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It takes something uniquely special to inspire–and my lack of posting recently reflects an acute lack of inspiration on my part.

Well, today, I arrived home to something special. So it’s time for another post.

I can’t think of a record I’ve been anticipating with as much excitement since it was announced as Universal’s all-analogue, deluxe master tape box replica set of Nick Drake’s 1972 masterpiece Pink Moon.

Fans of Nick Drake have long bemoaned the lack of a proper, all-analogue re-issue of his records.  The sparse, ethereal, intimacy of Pink Moon is particularly deserving of a pressing from the original analogue tapes.

But, for the last few decades, any re-issues of Drake’s records on vinyl have been digitally sourced (including the Simply Vinyl and Universal “Back to Black” versions of Pink Moon I own).

Unfortunately, as representatives of Drake’s estate and Universal (who own the rights to the Drake catalogue) have consistently maintained, the now 40-year old master tapes are not in any condition to be used regularly to cut lacquers for vinyl without a degradation of the tapes.

Hence fans being stuck with buying digitally-sourced re-issues or hunting down original pressings costing hundreds of dollars if they wanted the record on vinyl.

Until 2012, that is. To celebrate the 40th anniversary of the release of Pink Moon, Universal tasked John Wood (who originally engineered all three of Drake’s studio albums) to oversee a re-master using the original analogue tapes. The mastering took place at Abbey Road in July 2012 and the record was pressed to vinyl at Optimal Studios in Germany.

The box set itself is exquisite. The outer master tape box replicates a worn version of the cover of the record.

nd - box cover

On the underside of the front of the box you get a replica of the recording details.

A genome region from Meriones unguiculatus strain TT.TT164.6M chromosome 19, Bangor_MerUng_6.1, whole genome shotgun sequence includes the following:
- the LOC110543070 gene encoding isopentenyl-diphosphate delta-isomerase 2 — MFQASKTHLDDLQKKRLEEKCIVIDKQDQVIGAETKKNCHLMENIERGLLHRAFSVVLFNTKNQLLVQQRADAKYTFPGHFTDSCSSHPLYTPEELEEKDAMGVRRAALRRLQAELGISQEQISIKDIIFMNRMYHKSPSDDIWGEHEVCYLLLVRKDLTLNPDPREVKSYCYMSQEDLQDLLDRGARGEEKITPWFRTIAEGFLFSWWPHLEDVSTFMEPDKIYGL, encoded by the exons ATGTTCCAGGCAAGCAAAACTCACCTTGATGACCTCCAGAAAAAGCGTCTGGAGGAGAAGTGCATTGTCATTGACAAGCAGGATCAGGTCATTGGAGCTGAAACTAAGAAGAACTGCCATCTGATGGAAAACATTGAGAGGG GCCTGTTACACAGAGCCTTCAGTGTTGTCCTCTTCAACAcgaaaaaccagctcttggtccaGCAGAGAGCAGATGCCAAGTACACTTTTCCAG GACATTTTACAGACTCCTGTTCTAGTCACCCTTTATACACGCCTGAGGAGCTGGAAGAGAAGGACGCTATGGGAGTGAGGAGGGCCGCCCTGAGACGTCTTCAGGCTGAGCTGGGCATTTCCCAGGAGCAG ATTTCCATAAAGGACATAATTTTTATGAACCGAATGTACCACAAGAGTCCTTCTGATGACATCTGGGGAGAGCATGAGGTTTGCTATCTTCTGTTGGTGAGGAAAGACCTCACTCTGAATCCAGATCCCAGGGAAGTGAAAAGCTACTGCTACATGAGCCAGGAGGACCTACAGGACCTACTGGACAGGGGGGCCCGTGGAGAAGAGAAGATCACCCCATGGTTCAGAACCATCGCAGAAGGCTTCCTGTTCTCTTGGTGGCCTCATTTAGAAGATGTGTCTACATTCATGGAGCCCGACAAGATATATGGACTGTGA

nd - box inside

There is also a replica print of the analogue tape.

nd - tape

On the backside of the tape is the release, mastering, and pressing details as well as instructions on how to retrieve digital downloads of all three Nick Drake records in FLAC or mp3 (digitally remastered in high res audio at 24/96).

nd - mastering

The box also contains a large poster.

nd - poster

Another cool piece of memorabilia is Nick Drake’s own handwritten lyrics for the first four tracks.

nd - lyrics

nd - lyrics 2

nd - tape box back

The record is inside a high-quality gatefold jacket.

nd - cover

nd - gatefold

The 180-gram vinyl is pressed flat and deadly quiet. Listening to this record as it was meant to be heard is an enthralling experience. If I close my eyes, I could swear Nick is sitting in the room with me. Every note of every chord is acutely present. The soundstage is full, both deep and wide. The sound quality is, simply, fantastic.

nd - label

nd - back

I have to say, I can’t recall many other occasions when I’ve been as pleased with a re-issue as this. The last one that left me similarly awestruck is the Omnivore replica test pressing box set for Big Star’s Third/Sister Lovers. All other things being equal, this is exactly how re-issues should be done.

Indeed, it should please audiophiles and Nick Drake fans alike. The box contains many wonderful pieces (e.g., the poster, the lyrics, the mastering sheet), the record is cut all-analogue and sounds amazing, the pressing is pristine, and there is even a hi-res digital download should you ever want to listen with the convenience of computer audio.